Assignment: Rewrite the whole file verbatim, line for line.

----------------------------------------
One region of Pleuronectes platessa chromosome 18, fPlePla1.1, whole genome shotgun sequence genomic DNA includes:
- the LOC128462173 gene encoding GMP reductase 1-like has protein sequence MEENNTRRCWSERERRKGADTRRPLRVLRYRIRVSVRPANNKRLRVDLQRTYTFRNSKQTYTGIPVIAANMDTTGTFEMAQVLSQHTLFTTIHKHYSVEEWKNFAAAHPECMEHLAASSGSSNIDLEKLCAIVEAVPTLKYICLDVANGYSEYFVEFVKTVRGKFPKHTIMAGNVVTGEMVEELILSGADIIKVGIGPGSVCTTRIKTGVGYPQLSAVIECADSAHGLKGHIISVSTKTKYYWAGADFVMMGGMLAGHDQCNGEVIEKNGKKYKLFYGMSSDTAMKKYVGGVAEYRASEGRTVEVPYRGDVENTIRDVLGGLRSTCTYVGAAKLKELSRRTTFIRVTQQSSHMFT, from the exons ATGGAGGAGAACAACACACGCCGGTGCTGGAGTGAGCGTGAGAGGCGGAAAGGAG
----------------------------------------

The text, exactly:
One region of Pleuronectes platessa chromosome 18, fPlePla1.1, whole genome shotgun sequence genomic DNA includes:
- the LOC128462173 gene encoding GMP reductase 1-like has protein sequence MEENNTRRCWSERERRKGADTRRPLRVLRYRIRVSVRPANNKRLRVDLQRTYTFRNSKQTYTGIPVIAANMDTTGTFEMAQVLSQHTLFTTIHKHYSVEEWKNFAAAHPECMEHLAASSGSSNIDLEKLCAIVEAVPTLKYICLDVANGYSEYFVEFVKTVRGKFPKHTIMAGNVVTGEMVEELILSGADIIKVGIGPGSVCTTRIKTGVGYPQLSAVIECADSAHGLKGHIISVSTKTKYYWAGADFVMMGGMLAGHDQCNGEVIEKNGKKYKLFYGMSSDTAMKKYVGGVAEYRASEGRTVEVPYRGDVENTIRDVLGGLRSTCTYVGAAKLKELSRRTTFIRVTQQSSHMFT, from the exons ATGGAGGAGAACAACACACGCCGGTGCTGGAGTGAGCGTGAGAGGCGGAAAGGAG